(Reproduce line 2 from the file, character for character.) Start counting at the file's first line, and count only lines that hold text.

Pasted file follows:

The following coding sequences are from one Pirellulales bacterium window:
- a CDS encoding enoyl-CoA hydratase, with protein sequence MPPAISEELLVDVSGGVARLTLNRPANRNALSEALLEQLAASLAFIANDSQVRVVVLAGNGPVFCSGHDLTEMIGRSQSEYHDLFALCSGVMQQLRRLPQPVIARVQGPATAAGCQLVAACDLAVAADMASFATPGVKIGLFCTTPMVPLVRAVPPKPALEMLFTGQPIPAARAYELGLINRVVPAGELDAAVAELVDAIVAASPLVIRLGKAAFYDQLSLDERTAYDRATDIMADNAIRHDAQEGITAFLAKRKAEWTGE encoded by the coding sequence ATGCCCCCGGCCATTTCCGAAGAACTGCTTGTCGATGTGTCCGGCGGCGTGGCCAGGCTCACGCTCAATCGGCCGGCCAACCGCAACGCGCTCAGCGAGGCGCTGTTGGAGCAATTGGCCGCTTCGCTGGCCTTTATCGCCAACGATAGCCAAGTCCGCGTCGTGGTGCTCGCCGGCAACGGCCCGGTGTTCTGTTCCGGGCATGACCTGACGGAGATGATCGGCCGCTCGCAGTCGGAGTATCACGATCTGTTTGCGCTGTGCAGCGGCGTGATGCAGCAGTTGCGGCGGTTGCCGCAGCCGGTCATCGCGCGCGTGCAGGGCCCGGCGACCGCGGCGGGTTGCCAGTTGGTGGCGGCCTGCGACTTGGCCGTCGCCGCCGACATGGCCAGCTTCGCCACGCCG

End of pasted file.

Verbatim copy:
- a CDS encoding enoyl-CoA hydratase, with protein sequence MPPAISEELLVDVSGGVARLTLNRPANRNALSEALLEQLAASLAFIANDSQVRVVVLAGNGPVFCSGHDLTEMIGRSQSEYHDLFALCSGVMQQLRRLPQPVIARVQGPATAAGCQLVAACDLAVAADMASFATPGVKIGLFCTTPMVPLVRAVPPKPALEMLFTGQPIPAARAYELGLINRVVPAGELDAAVAELVDAIVAASPLVIRLGKAAFYDQLSLDERTAYDRATDIMADNAIRHDAQEGITAFLAKRKAEWTGE encoded by the coding sequence ATGCCCCCGGCCATTTCCGAAGAACTGCTTGTCGATGTGTCCGGCGGCGTGGCCAGGCTCACGCTCAATCGGCCGGCCAACCGCAACGCGCTCAGCGAGGCGCTGTTGGAGCAATTGGCCGCTTCGCTGGCCTTTATCGCCAACGATAGCCAAGTCCGCGTCGTGGTGCTCGCCGGCAACGGCCCGGTGTTCTGTTCCGGGCATGACCTGACGGAGATGATCGGCCGCTCGCAGTCGGAGTATCACGATCTGTTTGCGCTGTGCAGCGGCGTGATGCAGCAGTTGCGGCGGTTGCCGCAGCCGGTCATCGCGCGCGTGCAGGGCCCGGCGACCGCGGCGGGTTGCCAGTTGGTGGCGGCCTGCGACTTGGCCGTCGCCGCCGACATGGCCAGCTTCGCCACGCCG